Painful Seizures: a Review of Epileptic Ictal Pain
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Purpose of Review
To summarize the literature regarding the prevalence, pathophysiology, and anatomic networks involved with painful seizures, which are a rare but striking clinical presentation of epilepsy.
Several recent large case series have explored the prevalence of the main cephalgic, somatosensory, and abdominal variants of this rare disorder. Research studies including the use of electrical stimulation and functional neuroimaging have demonstrated the networks underlying painful somatosensory or visceral seizures. Improved understanding of some of the overlapping mechanisms between migraines and seizures has elucidated their common pathophysiology.
The current literature reflects a widening range of awareness and understanding of painful seizures, despite their rarity.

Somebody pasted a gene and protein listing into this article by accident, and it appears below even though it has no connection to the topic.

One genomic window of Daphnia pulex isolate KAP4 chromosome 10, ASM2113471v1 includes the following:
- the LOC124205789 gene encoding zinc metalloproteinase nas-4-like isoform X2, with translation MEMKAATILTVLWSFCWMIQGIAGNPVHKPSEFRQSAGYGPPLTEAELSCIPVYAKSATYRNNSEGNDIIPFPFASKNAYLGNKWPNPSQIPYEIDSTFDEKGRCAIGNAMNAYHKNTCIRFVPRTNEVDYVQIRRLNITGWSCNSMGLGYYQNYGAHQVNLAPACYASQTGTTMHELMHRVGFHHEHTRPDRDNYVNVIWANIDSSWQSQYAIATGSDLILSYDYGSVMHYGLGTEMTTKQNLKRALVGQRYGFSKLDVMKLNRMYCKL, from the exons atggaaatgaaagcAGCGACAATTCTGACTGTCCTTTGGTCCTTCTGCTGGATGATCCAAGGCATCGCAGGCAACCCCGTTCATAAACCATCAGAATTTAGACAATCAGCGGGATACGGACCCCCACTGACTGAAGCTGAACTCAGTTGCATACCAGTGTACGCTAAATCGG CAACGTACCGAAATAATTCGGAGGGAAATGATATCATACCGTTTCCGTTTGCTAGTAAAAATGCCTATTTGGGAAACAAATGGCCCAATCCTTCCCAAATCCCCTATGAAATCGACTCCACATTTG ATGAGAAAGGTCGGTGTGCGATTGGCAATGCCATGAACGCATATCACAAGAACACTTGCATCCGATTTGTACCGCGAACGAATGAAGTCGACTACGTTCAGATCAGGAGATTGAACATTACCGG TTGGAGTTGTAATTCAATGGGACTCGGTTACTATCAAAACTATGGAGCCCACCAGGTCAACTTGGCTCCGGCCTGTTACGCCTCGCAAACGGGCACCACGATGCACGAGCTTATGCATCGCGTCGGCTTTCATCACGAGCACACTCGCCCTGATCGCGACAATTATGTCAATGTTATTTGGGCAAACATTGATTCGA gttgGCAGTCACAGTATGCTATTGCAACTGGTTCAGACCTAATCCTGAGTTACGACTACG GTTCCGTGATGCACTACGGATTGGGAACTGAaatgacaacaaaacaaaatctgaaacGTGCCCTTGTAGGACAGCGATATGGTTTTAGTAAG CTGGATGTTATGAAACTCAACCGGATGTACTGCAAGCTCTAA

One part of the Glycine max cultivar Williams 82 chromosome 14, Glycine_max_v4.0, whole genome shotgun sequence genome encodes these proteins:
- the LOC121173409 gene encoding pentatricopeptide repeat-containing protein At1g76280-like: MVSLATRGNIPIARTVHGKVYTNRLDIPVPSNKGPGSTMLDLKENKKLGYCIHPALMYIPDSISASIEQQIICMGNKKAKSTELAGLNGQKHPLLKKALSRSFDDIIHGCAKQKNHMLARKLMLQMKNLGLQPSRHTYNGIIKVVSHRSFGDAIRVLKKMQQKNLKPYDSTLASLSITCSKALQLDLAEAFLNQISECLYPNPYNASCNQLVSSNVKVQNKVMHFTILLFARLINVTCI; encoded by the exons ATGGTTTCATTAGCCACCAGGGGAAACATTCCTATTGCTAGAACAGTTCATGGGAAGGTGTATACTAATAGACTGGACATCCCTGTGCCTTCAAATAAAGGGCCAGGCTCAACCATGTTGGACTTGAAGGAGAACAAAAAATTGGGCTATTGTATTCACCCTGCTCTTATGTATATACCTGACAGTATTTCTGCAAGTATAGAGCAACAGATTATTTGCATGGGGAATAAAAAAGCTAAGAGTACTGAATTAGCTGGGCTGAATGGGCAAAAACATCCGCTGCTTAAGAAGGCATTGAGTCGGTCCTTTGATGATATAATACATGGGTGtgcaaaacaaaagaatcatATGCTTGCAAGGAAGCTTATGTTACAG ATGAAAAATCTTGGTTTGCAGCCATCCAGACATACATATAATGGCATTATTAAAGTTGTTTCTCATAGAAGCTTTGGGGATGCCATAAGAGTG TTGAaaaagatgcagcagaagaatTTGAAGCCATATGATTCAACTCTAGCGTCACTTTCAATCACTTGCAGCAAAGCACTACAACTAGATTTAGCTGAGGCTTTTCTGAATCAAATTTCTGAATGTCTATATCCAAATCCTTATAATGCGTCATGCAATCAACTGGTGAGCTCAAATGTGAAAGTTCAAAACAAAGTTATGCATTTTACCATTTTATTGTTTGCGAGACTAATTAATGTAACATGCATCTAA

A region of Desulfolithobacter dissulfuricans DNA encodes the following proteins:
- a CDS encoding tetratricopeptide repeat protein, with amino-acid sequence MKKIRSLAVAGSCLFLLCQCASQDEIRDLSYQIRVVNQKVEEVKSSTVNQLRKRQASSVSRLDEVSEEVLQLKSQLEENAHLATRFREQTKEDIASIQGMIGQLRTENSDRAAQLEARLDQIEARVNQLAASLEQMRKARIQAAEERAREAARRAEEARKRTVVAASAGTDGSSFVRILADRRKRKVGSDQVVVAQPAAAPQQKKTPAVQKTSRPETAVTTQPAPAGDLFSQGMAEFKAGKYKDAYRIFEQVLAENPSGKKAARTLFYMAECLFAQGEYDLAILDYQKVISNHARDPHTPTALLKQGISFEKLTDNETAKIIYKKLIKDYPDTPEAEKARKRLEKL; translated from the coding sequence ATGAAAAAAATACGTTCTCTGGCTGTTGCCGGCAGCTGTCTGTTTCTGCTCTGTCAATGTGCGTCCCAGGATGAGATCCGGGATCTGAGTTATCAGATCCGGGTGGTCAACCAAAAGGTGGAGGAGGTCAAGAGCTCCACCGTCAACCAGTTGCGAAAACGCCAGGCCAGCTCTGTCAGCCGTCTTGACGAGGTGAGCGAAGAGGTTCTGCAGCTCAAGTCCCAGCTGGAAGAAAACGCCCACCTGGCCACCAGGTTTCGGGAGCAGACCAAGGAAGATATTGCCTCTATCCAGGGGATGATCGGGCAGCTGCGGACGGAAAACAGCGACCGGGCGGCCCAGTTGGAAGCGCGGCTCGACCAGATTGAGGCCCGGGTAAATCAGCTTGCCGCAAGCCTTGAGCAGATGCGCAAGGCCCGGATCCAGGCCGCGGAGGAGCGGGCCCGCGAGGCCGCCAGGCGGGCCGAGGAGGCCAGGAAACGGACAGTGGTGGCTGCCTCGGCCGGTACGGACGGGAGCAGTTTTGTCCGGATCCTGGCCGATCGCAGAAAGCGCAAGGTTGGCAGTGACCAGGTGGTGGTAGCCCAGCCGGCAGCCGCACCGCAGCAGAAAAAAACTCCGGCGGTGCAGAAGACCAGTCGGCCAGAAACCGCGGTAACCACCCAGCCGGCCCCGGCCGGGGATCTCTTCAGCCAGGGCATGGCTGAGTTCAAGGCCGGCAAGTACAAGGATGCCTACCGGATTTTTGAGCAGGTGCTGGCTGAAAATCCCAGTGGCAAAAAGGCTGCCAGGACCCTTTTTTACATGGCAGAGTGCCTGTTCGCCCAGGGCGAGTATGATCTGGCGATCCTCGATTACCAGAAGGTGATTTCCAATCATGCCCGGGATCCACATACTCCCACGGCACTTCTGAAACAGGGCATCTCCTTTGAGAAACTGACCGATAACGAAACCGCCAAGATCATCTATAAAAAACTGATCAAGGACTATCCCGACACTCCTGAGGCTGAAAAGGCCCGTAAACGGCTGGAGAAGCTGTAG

KeywordsIctal Pain Somatosensory Abdominal Headache Seizure
Compliance with Ethics Guidelines
Conflict of Interest
The authors declare that they have no conflicts of interest.
Human and Animal Rights and Informed Consent
This article does not contain any studies with human or animal subjects performed by any of the authors.
Papers of particular interest, published recently, have been highlighted as: • Of importance •• Of major importance
- 6.•• (2018) Headache Classification Committee of the International Headache Society (IHS) The International Classification of Headache Disorders, 3rd edition. Cephalalgia 38:1–211. The culmination of the efforts of several authors referenced in this publication to improve recognition of headaches related to seizures.Google Scholar
- 27.•• Montavont A, Mauguière F, Mazzola L, Garcia-Larrea L, Catenoix H, Ryvlin P, et al. On the origin of painful somatosensory seizures. Neurology. 2015;84:594–601 A group with robust experience with operculo-insular cases and SEEG, making a compelling argument for the localization of ictal pain.CrossRefGoogle Scholar